The 2/2/2009 edition of the New Yorker published an intriguing article by Alex Ross who took it upon himself to find out how much live classical music he could consume in New York City on a budget of $100. As it turns out, it was quite a bit thanks in part to some fantastic free offerings throughout the city. On the other hand, the majority of Americans don’t live in a metropolitan area that offers as much variety as NYC, but Ross’ article serves as an enormously useful launching point for this discussion…
The dominant discussion point is how to go about finding affordable access to live classical music events. In Ross’ case, he benefits from knowing how the system works and where to go for information but that is likely not the case with an average concertgoer. This brings us to a central question on this topic: is there a platform that can easily collect and distribute classical music concert info for any given community? Granted, community calendars galore attempt to centralize local events of all types but print formats (like those in the Time Out magazines) are limited and classical music never seems to garner much attention.
Online sources seem to be hit and miss and sometimes restrict information to certain organizations and/or venues. Here in Chicago, a classical music collective of local arts organizations established chicagoclassicalmuisc.org a few years ago which maintains a shared concert calendar but it is limited to events from member organizations. However, they do allow non-members to post event notices in a forum separate from the concert calendar but since that information isn’t provided on the home or calendar pages, concertgoers may easily miss it.
Although a fine site and an excellent starting point for creating a community based clearinghouse for live classical music events, it is still geared more toward promoting member events over all classical music events. Furthermore, the lack of a site search feature makes it difficult for users to locate any information in the site’s numerous articles about how to find inexpensive or free concerts. For example, in Ross’ article he mentions purchasing a $15 dollar Metropolitain Opera ticket along with a $16 New York Philharmonic open rehearsal ticket and it is hard to believe that his mention of those outlets won’t be taken advantage by future concertgoers. Conversely, that sort of information may be available at a site like chicagoclassicalmusic.org but without the tools to find it, users may never know.
Of course, we do live in the Google Age and compiling relevant information from various sources quickly and easily is almost second nature. But after searching Google for “Chicago free classical music concerts” (and several variations thereof) all that managed to turn up were some links to chicagoclassicalmuisc.org, a few Chicago Tribune articles, a blog post at thefrugalchicagoan.windycitizen.com, and a few other miscellaneous sources but all of them detailed events that were several months old. The only remotely relevant result was a link to the Grant Park Music Festival (which provides the greatest free classical music opportunities in the county, if not the world – but that’s a different discussion) website indicating the 2009 summer concert series will be announced in March, 2009.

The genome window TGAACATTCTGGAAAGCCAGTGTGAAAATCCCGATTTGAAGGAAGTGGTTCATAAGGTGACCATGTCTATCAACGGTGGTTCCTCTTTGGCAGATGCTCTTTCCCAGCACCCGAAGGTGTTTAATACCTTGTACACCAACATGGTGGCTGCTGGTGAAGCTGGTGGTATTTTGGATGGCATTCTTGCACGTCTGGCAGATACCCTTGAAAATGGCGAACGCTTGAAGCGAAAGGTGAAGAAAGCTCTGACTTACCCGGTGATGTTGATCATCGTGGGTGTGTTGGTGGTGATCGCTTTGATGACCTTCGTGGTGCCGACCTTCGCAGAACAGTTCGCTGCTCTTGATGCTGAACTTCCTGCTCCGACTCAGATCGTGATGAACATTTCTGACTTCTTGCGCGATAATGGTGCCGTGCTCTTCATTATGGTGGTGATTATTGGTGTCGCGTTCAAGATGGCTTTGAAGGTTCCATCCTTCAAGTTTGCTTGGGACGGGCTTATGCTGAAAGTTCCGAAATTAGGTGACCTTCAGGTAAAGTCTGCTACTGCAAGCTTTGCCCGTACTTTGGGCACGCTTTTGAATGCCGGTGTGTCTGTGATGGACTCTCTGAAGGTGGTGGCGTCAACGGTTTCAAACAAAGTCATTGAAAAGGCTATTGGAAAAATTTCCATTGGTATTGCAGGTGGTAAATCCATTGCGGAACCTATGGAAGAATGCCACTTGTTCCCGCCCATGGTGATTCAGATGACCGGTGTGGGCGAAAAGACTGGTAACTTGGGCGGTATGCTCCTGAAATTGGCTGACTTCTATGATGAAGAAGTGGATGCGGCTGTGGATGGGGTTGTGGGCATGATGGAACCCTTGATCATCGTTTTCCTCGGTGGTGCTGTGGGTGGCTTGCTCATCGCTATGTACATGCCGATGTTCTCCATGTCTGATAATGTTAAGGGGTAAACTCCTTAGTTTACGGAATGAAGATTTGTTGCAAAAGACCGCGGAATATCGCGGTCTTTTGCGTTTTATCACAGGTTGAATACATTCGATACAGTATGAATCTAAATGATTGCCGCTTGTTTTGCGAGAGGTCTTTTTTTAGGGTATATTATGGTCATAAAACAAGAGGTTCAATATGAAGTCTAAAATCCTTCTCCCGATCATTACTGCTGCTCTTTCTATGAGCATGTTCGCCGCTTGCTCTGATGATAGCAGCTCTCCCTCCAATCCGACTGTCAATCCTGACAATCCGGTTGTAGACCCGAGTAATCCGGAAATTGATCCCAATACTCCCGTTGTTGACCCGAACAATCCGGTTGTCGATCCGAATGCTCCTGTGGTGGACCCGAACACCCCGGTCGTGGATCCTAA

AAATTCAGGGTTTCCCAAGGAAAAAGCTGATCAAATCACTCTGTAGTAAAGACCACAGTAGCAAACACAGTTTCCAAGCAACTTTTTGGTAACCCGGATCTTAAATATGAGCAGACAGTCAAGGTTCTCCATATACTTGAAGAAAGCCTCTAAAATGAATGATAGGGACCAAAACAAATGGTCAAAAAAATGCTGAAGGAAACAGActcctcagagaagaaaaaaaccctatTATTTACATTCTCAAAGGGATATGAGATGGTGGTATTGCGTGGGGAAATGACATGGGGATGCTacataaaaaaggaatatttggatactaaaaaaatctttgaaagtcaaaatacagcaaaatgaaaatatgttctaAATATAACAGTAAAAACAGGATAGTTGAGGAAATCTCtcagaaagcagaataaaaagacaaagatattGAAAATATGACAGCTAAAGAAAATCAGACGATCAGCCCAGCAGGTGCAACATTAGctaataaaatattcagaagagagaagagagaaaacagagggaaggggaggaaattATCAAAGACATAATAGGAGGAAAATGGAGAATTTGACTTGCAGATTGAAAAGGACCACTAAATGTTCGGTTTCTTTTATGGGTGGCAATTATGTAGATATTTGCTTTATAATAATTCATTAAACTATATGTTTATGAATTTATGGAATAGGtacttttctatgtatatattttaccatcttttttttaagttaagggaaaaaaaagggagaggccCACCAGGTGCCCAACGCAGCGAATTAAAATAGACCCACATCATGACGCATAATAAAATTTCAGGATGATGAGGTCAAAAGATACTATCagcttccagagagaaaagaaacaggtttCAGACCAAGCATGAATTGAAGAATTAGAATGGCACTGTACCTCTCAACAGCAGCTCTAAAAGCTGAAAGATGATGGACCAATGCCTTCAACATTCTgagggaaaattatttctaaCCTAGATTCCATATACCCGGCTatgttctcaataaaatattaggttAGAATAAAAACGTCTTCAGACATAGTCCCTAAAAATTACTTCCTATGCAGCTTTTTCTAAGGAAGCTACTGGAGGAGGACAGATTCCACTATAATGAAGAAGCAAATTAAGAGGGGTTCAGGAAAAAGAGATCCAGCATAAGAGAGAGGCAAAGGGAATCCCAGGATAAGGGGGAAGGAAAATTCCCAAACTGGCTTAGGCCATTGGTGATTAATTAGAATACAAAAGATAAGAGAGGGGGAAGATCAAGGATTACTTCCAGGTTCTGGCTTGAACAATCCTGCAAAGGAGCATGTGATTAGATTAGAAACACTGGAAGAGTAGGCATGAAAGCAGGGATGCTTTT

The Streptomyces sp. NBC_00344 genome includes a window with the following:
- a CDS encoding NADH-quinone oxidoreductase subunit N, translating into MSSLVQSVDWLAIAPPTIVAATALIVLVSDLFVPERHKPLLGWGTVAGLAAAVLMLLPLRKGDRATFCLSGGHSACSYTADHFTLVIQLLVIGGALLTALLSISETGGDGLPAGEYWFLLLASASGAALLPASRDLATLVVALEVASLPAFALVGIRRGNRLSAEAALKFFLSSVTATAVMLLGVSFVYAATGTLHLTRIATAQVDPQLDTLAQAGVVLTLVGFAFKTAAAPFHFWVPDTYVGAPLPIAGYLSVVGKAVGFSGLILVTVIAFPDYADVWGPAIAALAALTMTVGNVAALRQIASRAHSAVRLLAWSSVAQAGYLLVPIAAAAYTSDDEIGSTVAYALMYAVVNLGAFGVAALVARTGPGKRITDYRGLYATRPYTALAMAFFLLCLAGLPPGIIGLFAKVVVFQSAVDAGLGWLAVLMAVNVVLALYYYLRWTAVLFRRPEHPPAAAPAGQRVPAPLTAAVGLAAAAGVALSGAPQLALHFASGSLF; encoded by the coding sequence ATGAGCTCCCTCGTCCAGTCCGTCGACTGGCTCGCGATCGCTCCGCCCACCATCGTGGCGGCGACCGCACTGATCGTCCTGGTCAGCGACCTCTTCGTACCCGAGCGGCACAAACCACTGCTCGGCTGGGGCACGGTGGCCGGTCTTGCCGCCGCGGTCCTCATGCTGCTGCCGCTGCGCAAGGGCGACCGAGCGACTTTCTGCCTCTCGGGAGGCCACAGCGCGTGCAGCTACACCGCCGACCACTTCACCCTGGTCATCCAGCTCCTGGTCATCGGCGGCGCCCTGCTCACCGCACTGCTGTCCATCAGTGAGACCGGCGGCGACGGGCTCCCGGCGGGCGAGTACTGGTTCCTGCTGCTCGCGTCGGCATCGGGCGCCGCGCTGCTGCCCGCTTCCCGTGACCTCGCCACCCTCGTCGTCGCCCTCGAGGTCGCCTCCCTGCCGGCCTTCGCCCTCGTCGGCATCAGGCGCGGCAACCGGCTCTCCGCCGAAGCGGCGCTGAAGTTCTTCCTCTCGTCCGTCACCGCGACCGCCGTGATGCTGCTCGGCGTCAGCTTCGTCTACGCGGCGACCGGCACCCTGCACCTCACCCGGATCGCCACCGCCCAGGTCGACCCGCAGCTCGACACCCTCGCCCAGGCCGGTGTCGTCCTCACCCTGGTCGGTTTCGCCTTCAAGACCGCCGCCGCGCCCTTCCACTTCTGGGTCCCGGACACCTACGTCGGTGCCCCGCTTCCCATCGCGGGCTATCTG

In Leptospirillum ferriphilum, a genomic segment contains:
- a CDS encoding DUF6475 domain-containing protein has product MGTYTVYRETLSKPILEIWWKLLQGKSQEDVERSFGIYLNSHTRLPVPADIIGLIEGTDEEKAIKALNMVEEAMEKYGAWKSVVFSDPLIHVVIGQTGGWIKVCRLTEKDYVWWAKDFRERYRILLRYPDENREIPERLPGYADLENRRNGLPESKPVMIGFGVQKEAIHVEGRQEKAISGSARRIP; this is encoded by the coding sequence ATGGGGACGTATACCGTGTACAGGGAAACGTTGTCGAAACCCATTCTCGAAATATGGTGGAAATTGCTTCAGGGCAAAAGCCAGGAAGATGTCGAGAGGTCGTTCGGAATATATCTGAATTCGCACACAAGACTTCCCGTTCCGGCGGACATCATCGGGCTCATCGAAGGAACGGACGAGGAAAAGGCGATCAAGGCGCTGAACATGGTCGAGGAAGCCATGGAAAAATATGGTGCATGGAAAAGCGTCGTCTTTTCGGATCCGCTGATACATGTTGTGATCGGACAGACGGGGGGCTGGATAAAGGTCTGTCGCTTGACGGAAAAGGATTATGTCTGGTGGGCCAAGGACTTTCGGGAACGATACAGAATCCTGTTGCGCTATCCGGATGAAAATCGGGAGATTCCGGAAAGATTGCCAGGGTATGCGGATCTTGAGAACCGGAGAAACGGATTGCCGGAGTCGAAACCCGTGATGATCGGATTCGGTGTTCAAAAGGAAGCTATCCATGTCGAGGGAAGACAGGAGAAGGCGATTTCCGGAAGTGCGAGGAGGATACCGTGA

For performing arts groups, all of this brings up some intriguing points. The first of which is whether or not organizations make it easy for concertgoers to find affordable options for their concert events like those described by Ross? I visited 10 random professional orchestra websites and not a single one had information about affordable ticket options listed on their homepage. Something like a simple “Looking for cheap tickets?” link and/or web banner directing visitors to the organization’s reduced fare options would have been nice.
Nonetheless, cheap tickets and affordable concert options are out there but they tend to take some real effort to find. In a related article from this summer, Holly Mulcahy published a piece entitled When Life Gives You Lemons… You don’t have to give up culture during tough economic times at her monthly column which details several options in addition to those uncovered by Ross on how to go about finding low cost concert options.
If history is any indication, the current economic downturn will actually generate increased interest in live concert events but those potential audience members may be lost due to an inability to locate affordable ticket options. Ideally, organizations will take some time to consider how best to go about attracting these potential audience members.
Postscript: I’m curious to learn about any sort of community based concert calendar/clearinghouse that includes free and reduced fare events. If you know about something in your area, take a moment to share and send in a comment.